Star Wars: Aftermath

Author: Chuck Wendig

 Published By: Del Rey Books

 Reviewed by Melissa Minners

                When Lucasfilms was taken over by Disney, I wasn’t sure what to expect, especially when the newest movie, Star Wars: The Force Awakens turned out to be a reboot of the Star Wars universe that would make the older novels in the Expanded Universe obsolete (something I was definitely not happy about).  Thus far, the new novels set around The Force Awakens haven’t been bad, but I haven’t been very quick to check them out.  I hadn’t heard great things about the newest trilogy – Star Wars: Aftermath – but a coupon and a gift card had rendered the first book in the series free, so I thought, why not?

                Star Wars: Aftermath takes place just after the destruction of the second Death Star.  Sure, the major battle is over, but the war is not won.  There are still remnants of the Empire out there and though the New Republic is trying its best to return the galaxy to some semblance of normalcy again, those who willingly served the Empire are not exactly ready to relinquish control.  Distinguished war hero Wedge Antilles has been tasked by Admiral Ackbar to find some of these Imperial remnants, but is captured just as he discovers what may be a secret meeting between Imperial factions taking place at Akiva.

                Meanwhile, former rebel fighter Norra Wexley has returned to her home planet of Akiva only to discover she has to fight her way past an Imperial blockade to do so.  Reunited with a son who doesn’t really want her around, Norra is torn between helping her son duck a serious criminal element whom he has stolen from and helping Wedge Antilles who she has discovered is in trouble and somewhere nearby.  She had promised herself that she was done fighting and was only returning to Akiva to retrieve her son, but once again, she finds herself being pulled back into the fight against the Empire.  

                With the help of a Zabrak bounty hunter, a former Imperial Loyalty Officer and her technologically advanced son, can Norra hope to alert the New Republic to the presence of high ranking Imperials on Akiva and still somehow save her old friend Wedge?

                I hadn’t heard great things about Aftermath.  Perhaps people weren’t all that fond of Chuck Wendig’s writing style with his short, often clipped sentences and equally short chapters.  Maybe they didn’t like the fact that major characters were left on the backburner in this novel.  Sure, we saw Mon Mothma, Han Solo, Chewbacca and Ackbar, but the novel really focused on characters we had never met before.  Maybe they had no interest in the Interlude chapters that told the story of the aftermath of the destruction of the second Death Star on other planets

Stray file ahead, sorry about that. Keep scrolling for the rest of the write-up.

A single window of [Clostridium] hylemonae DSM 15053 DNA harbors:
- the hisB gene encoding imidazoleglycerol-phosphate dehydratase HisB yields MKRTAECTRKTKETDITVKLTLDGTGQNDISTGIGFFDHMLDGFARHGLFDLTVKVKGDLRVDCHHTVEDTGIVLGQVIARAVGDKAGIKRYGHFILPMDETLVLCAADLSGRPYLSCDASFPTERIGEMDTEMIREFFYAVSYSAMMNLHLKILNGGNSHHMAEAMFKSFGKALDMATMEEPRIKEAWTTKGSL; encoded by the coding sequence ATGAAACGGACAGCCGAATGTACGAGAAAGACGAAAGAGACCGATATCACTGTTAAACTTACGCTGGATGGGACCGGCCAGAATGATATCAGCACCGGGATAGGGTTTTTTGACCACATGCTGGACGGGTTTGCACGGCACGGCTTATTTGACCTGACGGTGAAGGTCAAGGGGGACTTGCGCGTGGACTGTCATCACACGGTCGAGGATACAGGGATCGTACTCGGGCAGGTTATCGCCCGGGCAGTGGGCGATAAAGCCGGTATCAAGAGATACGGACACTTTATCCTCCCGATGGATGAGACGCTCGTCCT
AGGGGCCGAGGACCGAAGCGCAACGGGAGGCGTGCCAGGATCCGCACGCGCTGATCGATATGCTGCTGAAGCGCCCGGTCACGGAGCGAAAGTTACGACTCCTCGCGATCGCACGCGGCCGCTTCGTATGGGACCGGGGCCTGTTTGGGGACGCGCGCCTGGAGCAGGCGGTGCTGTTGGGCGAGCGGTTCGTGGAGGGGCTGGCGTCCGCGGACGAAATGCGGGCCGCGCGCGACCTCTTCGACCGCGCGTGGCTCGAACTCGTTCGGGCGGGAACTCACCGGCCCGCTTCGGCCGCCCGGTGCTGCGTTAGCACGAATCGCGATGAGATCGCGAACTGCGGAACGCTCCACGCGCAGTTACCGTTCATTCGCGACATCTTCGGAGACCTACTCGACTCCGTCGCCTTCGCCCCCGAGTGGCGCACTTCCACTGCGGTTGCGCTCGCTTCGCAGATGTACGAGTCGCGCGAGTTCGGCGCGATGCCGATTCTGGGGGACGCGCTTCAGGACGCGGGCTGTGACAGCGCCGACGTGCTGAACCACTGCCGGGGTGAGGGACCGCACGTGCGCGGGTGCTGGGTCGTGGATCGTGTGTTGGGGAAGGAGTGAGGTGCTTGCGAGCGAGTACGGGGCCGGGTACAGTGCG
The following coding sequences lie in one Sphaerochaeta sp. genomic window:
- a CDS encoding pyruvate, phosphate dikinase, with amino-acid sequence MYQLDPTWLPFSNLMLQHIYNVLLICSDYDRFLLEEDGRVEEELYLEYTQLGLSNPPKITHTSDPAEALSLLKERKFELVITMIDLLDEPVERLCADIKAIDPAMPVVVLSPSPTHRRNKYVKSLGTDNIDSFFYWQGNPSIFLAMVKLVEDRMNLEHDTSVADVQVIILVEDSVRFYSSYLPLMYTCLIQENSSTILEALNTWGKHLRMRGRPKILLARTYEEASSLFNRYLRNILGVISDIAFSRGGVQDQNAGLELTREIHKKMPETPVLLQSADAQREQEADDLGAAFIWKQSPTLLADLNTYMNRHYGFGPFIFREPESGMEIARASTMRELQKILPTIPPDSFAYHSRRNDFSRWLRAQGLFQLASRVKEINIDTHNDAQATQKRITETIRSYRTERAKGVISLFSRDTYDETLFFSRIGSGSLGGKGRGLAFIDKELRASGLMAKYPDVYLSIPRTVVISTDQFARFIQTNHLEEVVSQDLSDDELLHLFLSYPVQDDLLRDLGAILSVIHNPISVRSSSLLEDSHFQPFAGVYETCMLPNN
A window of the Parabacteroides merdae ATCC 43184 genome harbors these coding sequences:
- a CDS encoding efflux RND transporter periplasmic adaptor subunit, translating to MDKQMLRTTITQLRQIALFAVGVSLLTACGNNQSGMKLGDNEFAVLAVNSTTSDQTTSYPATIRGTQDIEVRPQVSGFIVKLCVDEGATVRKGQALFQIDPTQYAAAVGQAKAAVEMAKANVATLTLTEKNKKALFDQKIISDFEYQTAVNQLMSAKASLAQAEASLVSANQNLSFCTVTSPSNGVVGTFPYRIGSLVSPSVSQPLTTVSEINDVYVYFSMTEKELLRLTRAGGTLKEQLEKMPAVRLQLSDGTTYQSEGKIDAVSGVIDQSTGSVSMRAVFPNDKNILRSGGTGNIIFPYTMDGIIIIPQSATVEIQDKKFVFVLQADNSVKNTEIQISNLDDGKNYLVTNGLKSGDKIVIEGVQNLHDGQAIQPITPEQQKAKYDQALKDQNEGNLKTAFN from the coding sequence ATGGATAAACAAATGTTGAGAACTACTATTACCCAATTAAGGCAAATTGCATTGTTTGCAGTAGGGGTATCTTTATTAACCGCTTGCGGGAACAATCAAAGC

Whatever the problem with other readers, I happened to find Star Wars: Aftermath quite intriguing.  I liked the Interlude chapters, which gave us different perspectives as to how others were dealing with the chaos during and after the major battle between the Empire and the Rebellion.  Wendig’s clipped writing did take some getting used to, but I think that the fact that the novel mainly centered around characters we had never met before helped in that aspect.  There were no preconceived notions about these characters.  We weren’t expecting these characters to talk, think or react in a certain way. 

I liked that we got to see the galaxy through the eyes of fresh faces.  I enjoyed reading the thoughts of Admiral Rae Sloane as she struggles to contend with a subpar military, most of the best trained having fallen with the destruction of the Death Star and the Battle for Endor.  I enjoyed her animosity towards the surviving factions of the Empire she was trying to bring together.  Though I did find myself rooting for Norra and her crew to win in the end, I actually even found myself liking an Imperial – no small feat for an author to create a likeable bad guy.

The action and intrigue of Star Wars: Aftermath was intense and Chuck Wendig described it all perfectly.  I could picture everything taking place as if I were watching a movie.  There is plenty here for fans of action in the Star Wars universe, including dog fights, hand to hand combat and more.  Wendig’s characters are not short on ingenuity and the ability to think fast on their feet.  I had fun reading how each of the characters were able to get out of some very sticky situations.

Fact of the matter is, I enjoyed reading Star Wars: Aftermath and found myself wanting to read more Norra Wexley adventures.  I can’t wait to get my hands on the next novel in the series, Life Debt.

Published by Melissa Minners

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